Varieties of food capitalism?: a political economy of food provisioning in the United Kingdom, France, and Australia
thesisposted on 2022-03-29, 03:30 authored by Brigit Busicchia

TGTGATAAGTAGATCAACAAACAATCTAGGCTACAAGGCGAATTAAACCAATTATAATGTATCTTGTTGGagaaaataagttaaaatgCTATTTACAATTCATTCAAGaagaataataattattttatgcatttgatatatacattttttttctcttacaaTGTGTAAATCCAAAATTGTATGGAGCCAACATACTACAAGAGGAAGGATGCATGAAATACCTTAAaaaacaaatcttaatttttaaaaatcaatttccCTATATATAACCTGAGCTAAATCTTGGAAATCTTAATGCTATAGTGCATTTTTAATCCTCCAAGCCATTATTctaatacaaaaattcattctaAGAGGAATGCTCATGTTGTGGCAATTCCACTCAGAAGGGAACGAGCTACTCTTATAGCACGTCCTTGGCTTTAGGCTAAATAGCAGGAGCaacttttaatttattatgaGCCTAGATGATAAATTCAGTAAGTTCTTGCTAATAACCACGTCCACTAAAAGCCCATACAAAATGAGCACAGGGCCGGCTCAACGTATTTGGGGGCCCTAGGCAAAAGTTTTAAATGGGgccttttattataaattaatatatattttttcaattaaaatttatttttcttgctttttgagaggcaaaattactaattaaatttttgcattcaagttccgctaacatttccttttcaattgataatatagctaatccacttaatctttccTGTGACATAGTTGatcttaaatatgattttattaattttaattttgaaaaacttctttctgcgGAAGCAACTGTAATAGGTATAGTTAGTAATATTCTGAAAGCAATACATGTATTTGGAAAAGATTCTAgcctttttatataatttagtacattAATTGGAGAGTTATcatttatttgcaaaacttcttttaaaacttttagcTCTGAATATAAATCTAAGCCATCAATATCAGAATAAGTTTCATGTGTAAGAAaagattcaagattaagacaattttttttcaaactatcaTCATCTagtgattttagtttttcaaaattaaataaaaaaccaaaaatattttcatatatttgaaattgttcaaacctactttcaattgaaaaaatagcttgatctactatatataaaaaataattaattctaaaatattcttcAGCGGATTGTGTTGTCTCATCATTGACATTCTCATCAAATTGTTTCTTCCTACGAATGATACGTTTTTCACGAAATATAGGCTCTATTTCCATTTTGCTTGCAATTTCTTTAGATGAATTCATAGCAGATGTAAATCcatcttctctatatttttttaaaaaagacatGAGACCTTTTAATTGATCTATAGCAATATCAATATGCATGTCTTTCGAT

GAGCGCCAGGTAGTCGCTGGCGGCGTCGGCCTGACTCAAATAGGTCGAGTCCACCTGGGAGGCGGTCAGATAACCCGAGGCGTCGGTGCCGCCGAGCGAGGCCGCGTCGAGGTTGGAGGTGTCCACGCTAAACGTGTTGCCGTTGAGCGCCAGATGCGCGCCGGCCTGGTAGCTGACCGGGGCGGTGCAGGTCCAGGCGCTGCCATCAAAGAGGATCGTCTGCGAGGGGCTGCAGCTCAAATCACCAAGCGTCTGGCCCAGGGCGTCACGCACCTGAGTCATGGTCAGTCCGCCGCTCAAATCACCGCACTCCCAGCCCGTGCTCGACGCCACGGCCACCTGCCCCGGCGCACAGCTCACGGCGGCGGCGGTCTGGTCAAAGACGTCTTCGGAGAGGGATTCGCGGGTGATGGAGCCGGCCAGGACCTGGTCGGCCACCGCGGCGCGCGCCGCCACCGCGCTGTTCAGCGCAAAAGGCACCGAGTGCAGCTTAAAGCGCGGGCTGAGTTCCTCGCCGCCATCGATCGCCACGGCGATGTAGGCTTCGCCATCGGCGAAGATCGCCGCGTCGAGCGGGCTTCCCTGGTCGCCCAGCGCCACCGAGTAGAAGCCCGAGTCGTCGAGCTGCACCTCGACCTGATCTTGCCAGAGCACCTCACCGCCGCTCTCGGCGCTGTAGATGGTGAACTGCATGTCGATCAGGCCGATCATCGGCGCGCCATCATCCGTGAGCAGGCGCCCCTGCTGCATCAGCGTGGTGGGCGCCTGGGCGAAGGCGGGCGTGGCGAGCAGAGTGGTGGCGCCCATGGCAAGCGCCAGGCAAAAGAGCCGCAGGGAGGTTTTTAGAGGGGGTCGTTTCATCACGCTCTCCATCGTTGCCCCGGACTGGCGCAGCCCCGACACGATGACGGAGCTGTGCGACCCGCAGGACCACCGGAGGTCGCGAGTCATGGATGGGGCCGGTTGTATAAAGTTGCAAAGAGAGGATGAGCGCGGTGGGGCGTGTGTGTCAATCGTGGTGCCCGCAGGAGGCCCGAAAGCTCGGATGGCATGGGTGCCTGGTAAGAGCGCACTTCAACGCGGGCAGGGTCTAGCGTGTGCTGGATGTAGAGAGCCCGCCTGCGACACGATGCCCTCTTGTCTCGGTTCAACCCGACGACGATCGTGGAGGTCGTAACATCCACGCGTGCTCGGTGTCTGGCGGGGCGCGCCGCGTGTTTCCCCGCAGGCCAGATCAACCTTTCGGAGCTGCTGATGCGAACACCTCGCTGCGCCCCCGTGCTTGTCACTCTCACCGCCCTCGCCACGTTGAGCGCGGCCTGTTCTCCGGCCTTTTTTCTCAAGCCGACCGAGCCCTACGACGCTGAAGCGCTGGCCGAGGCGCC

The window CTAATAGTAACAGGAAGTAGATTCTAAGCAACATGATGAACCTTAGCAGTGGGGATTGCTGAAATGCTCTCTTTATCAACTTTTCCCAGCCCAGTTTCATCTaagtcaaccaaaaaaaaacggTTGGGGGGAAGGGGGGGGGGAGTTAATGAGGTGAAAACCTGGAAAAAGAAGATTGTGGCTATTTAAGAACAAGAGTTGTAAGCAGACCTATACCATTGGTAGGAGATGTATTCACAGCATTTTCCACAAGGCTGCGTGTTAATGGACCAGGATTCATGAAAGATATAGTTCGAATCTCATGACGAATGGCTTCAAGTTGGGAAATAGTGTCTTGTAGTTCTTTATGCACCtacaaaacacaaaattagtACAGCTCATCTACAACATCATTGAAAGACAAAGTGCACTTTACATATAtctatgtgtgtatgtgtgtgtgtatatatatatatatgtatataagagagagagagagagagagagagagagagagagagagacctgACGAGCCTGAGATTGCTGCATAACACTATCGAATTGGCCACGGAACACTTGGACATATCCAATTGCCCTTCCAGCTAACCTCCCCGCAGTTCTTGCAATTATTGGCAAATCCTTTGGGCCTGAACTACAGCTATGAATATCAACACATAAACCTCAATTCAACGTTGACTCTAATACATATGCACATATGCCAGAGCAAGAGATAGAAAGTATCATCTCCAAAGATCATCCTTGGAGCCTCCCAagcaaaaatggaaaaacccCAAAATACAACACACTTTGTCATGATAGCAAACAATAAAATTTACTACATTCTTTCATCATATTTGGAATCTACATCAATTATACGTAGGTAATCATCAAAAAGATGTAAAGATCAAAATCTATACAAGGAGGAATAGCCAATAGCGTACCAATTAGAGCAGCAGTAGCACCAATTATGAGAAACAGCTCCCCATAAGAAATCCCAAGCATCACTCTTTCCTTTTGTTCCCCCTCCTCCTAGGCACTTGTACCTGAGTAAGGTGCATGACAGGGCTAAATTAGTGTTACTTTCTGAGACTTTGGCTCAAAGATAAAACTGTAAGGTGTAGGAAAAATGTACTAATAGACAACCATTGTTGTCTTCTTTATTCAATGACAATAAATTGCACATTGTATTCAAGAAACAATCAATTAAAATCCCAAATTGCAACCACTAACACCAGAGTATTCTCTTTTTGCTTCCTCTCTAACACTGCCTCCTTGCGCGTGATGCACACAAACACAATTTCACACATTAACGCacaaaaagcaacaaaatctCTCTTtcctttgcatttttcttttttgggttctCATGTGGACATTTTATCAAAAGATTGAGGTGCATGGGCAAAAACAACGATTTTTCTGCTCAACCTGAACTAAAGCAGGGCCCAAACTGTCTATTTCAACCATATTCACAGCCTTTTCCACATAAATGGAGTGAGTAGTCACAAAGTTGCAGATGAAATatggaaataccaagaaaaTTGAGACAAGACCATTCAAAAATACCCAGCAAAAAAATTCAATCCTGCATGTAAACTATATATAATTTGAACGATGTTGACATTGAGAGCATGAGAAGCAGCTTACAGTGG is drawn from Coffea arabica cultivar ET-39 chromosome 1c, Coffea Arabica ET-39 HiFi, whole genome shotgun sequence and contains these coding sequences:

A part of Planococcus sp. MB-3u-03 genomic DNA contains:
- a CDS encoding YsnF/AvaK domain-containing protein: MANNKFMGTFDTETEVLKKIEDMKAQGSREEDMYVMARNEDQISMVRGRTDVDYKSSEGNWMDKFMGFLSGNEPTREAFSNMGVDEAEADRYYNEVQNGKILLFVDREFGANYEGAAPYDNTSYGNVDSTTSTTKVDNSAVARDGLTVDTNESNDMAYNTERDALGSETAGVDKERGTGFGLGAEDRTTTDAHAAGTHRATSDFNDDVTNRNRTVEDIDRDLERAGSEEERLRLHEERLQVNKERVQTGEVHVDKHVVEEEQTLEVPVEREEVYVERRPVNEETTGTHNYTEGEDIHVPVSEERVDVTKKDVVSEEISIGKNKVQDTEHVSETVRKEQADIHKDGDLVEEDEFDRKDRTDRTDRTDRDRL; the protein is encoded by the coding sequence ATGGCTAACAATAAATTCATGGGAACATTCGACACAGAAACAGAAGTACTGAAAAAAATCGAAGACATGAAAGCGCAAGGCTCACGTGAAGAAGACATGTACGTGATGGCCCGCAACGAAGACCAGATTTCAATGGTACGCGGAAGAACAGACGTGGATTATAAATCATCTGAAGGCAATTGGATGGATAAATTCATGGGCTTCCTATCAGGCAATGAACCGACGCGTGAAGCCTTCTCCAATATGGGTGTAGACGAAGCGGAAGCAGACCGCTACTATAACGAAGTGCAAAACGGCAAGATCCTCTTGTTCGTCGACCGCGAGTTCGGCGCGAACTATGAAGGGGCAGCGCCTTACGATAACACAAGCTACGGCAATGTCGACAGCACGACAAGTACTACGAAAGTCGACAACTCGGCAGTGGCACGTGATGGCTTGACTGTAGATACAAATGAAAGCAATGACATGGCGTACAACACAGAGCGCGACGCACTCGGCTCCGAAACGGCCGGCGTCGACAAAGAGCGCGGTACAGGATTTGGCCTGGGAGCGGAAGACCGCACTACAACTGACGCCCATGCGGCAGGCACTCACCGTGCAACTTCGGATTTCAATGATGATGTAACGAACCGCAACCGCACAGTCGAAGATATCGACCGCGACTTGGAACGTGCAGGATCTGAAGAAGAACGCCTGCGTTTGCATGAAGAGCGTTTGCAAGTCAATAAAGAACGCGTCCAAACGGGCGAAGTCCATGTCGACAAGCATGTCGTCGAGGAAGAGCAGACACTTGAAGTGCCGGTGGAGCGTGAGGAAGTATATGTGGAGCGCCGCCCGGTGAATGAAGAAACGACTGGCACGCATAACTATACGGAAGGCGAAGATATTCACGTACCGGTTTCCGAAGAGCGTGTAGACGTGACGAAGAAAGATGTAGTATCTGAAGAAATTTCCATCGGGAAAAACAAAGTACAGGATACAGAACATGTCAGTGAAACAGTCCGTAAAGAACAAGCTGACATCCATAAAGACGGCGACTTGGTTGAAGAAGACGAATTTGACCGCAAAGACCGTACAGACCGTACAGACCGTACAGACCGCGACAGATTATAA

Most scholarship in the traditions of anthropology and sociology of food has advanced that cultural forces and social structures govern food practices. This thesis expands beyond the cultural realm of food practices to enquire as to how and why the cross-national variations in the social and political organisation of food provisioning of selected advanced economies developed and persisted. It aims to tie a historical perspective on the importance of political and social origins of modern food capitalisms to the current debate for an integrative food policy analysis instigated by Lang, Barling, and Caraher’s (2009) influential text, Food Policy. This thesis aims to explain why national food provisioning from production to consumption, continue to follow distinct developmental trajectories with no sign of convergence towards a single and unique model. The thesis uses the policy regime construct as an interpretive framework to span the analytical lens over the, usually independently studied, policy domains of food production, transformation, and consumption in three advanced economies – the United Kingdom, France, and Australia. The thesis demonstrates that focusing on the interplay between ideas, interests, and institutional arrangements — the 3’I’s that define a policy regime — shaping the pollical economy of food provisioning, can not only enrich Lang et al.’s (2009) integrative food policy analysis but also provide greater insights into the historical meta-analysis offered by the food regime theory (Friedmann & McMichael, 1989). The research concludes that two major influences shaped the developmental logic of national food provisioning over time — the extent to which domestic capitalism gained ascendency over traditions of localism, and the extent to which global logics took precedence over national policy autonomy. Historical and structural factors relevant to the initial subordination of agriculture to industry, the nature of state activism and agency, and the degree of national autonomy and ‘policy space’ within the global scene describe and explain the distinct dynamics of national food capitalism along alternative pathways. Food systems that developed out of the need to negotiate politically and socially the extent of the commodification of food provisioning as it was the case in France, came to be underpinned by very different sets of ideological and institutional arrangements than those where the integration of agriculture into the capitalist mode of production encountered less initial resistance. The thesis also proposes to distinguish national policy logics as a question of explicit or implicit emphasis. Just as France’s food policy environment makes the social relations of food explicit with well-defined systemic policy responses, the liberal economies of both the UK and Australia conceive the organisation of food provisioning in more implicit terms, creating a political distance between the policy issue and the sites of policy decision. Overall, the study confirms that today’s ‘varieties of food capitalism’ find their origins in the social and political dynamics present at the time of transitioning to a capitalist democracy, and finds little evidence for the convergence of national food policies.